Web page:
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How You Can Help Your Anxious Teen

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How You Can Help Your Anxious Teen

Navigating the teenager years is hard. Navigating the teenager world while dealing with anxiety or other mental health issue can seem impossible for both the student and the parents on the other end. Trying to understand the root of their issues, researching and learning all you can about their disorder, and balancing that with encouraging them to be successful and productive can cause tension in any child/parent relationship.

The first thing you can do if you know your child is suffering from depression, anxiety or other disorder is interfering with your child being able pass his/her classes, is to talk to their teacher, guidance counselor or principal. So many parents try to figure out a solution on their own, and forget that educational professionals want parents to reach out to them with questions and concerns. They appreciate parents who notice an issue and bring it to their attention, allowing both the professional and the parent to work together for the best interest of the student. Most importantly, keep the lines of communication open.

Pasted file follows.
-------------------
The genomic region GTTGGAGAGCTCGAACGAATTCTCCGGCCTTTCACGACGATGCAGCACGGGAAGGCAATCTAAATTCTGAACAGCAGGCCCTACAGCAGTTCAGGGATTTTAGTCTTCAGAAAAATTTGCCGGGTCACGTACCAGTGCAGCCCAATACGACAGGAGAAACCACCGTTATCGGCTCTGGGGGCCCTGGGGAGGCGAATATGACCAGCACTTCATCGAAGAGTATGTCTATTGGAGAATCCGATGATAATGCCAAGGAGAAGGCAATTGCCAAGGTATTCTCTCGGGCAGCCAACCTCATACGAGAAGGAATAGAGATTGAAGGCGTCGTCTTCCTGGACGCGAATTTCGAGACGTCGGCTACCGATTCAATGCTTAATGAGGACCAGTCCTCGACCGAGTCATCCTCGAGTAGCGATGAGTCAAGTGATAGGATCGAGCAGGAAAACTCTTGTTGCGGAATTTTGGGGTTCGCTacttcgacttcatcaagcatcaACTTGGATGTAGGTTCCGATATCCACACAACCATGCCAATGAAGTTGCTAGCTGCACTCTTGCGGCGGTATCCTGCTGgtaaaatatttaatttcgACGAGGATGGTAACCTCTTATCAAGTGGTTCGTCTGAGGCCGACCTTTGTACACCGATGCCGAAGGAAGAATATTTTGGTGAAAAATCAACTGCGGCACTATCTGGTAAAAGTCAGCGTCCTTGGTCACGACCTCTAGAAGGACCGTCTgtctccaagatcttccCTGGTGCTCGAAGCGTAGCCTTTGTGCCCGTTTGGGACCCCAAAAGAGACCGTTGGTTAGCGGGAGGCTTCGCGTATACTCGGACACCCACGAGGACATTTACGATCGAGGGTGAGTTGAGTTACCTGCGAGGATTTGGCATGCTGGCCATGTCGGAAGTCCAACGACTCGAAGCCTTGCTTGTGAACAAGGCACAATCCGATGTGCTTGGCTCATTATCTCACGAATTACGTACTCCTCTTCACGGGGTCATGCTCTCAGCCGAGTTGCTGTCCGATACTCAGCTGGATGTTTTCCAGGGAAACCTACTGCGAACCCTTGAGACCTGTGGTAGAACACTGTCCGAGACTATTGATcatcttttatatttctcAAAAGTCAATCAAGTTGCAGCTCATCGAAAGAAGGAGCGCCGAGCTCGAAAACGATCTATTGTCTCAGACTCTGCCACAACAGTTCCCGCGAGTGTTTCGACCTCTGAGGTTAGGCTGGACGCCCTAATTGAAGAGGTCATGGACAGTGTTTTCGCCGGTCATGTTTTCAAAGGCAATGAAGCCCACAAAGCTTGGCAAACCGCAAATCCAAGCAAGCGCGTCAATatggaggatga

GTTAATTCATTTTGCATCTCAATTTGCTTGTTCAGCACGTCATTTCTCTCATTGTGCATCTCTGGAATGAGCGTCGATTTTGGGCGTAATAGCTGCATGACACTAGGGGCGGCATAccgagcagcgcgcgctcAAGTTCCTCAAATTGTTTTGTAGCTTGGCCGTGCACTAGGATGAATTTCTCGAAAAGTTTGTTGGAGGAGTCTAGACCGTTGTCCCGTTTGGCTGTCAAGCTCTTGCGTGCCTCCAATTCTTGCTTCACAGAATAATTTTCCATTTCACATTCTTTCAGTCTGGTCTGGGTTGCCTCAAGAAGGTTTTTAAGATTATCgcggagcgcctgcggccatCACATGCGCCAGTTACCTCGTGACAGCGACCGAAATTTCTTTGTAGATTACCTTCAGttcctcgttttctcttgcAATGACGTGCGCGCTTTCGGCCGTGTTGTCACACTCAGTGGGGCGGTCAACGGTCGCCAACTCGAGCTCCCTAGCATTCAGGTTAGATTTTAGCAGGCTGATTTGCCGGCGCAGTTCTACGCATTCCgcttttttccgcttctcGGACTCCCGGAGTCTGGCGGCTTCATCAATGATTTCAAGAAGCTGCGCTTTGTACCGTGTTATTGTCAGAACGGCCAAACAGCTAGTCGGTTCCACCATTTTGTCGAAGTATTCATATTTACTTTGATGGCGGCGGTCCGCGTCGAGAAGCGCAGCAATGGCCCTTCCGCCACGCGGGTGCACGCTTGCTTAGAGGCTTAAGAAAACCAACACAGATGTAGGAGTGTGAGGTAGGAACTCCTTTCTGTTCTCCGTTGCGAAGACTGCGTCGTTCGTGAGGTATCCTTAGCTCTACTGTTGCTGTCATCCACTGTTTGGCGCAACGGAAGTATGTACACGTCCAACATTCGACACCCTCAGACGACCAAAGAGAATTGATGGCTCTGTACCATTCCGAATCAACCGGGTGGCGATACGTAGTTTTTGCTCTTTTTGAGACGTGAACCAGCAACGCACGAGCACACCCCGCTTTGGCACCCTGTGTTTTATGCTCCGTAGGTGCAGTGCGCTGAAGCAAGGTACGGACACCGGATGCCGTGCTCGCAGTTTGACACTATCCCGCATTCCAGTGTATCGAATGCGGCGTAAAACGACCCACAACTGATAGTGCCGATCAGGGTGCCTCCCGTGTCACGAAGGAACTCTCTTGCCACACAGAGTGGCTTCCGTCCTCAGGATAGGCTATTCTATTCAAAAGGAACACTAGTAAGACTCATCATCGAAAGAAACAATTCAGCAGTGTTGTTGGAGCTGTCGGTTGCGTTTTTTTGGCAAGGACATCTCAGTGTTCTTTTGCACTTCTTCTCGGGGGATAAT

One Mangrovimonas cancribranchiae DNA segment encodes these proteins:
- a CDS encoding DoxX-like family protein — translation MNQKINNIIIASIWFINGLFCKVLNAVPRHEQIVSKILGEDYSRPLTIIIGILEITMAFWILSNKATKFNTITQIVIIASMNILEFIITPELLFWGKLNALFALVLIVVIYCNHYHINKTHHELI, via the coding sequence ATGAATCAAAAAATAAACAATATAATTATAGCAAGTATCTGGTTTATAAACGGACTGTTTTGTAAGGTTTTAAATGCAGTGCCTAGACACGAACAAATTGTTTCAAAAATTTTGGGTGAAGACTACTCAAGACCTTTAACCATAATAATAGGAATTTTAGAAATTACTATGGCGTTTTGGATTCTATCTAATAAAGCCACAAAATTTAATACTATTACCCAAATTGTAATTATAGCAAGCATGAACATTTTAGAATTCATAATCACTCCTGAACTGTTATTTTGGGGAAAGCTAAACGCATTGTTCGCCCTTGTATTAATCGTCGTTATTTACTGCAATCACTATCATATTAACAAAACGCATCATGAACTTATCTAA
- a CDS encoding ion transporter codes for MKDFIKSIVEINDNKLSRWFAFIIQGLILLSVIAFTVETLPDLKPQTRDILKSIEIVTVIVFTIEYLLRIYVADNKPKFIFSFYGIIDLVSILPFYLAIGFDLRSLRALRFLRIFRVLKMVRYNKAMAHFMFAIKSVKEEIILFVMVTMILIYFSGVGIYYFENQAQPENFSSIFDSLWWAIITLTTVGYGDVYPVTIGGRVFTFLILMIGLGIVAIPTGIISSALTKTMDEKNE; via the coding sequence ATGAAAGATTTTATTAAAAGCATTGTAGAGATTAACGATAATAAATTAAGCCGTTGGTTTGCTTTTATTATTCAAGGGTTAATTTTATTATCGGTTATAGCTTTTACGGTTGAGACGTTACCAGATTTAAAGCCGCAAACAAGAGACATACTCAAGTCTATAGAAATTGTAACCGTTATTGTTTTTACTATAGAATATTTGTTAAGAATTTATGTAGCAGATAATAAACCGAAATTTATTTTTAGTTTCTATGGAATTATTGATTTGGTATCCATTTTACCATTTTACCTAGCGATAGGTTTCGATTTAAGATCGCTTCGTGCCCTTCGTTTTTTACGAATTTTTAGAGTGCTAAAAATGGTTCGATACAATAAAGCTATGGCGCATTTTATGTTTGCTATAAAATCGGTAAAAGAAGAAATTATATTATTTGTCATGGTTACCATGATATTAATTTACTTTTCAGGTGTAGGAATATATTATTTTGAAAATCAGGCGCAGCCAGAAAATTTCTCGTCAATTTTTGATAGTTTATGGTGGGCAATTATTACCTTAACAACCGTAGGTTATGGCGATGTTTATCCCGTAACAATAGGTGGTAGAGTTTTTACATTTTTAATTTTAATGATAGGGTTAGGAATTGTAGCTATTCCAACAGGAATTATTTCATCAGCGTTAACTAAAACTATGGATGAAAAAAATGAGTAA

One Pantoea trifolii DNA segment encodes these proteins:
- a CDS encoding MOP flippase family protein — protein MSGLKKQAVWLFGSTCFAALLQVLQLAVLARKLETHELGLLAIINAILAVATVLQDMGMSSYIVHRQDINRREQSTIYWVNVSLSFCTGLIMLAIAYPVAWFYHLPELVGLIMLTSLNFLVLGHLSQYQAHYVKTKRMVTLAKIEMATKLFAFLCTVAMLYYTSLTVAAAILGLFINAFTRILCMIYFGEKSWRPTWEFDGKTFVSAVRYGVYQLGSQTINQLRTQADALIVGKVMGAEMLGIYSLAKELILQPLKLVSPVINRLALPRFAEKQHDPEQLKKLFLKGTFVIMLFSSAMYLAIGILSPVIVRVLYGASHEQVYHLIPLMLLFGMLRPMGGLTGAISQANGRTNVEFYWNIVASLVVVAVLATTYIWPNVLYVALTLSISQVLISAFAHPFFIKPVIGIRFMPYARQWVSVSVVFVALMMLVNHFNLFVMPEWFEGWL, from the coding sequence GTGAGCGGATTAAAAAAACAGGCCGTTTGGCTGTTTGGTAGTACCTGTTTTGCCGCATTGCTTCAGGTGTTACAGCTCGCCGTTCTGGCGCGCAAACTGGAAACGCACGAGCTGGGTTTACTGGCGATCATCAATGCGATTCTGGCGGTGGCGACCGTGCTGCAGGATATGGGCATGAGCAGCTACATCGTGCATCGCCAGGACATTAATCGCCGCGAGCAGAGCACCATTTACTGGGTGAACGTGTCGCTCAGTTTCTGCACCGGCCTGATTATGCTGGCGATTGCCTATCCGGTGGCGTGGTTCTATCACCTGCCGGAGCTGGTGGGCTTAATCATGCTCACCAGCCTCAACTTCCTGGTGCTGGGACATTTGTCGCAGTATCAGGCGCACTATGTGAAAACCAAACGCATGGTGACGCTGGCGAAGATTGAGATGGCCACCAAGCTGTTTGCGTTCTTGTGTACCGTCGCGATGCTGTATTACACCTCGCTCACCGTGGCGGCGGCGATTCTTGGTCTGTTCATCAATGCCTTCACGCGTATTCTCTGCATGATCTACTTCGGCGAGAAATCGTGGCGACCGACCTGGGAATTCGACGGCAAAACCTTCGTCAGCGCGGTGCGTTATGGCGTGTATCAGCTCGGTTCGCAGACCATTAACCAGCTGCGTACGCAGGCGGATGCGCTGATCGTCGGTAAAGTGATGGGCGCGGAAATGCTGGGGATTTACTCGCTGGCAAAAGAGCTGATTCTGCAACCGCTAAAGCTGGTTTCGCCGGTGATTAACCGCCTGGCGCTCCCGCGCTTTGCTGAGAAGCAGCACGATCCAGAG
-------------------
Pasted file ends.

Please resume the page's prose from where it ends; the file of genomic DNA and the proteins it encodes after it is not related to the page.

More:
When you discuss your concerns with your child’s teacher, you may be able to work together to come up with simple accommodations that will make it easier for your teen to focus and do their best. Some of these accommodations might include:

  • Changing the placement of the student’s seat
  • Allowing students with severe social anxiety to present class presentations to the teacher alone instead of the whole class
  • Establishing a “safe person” that knows your teens individuals issues and can be reached throughout the school day should your teen need a break, to calm down, or just to talk
  • Teens who are severely anxious have a hard time dealing with a change in routine. Consider setting up a system that allows the teacher to send home a note explaining an upcoming change in routine or schedule so the teen has time to process and mentally prepare.
  • Extended time during tests may be required for some students with learning and/or social disorders. This so something an education professional can determine after meeting with the teen.

One of the most important things you can do as a parent is remember that mental illness is a real thing, a serious thing, and something that is widely misunderstood in our culture today. Saying things like “just let it go” or “calm down” aren’t helpful, because if your teen could calm down or let it go, they would. Establishing a support system at home is vital to your child’s success in school and in life. Even if it is hard for your to understand why your child feels physically ill at the mere thought of walking into a busy cafeteria and finding a seat, but it a real issue for them and needs to be addressed.

OCD, social anxiety, depression, general anxiety PTSD and panic attacks are things that can cause a teen to dread school, and in some cases, stop going altogether. As parents, it is important to notice the signs of anxiety and be diligent in making sure your child gets the help he/she needs to feel confident and capable at school.

For more information about teens and anxiety, check out this site: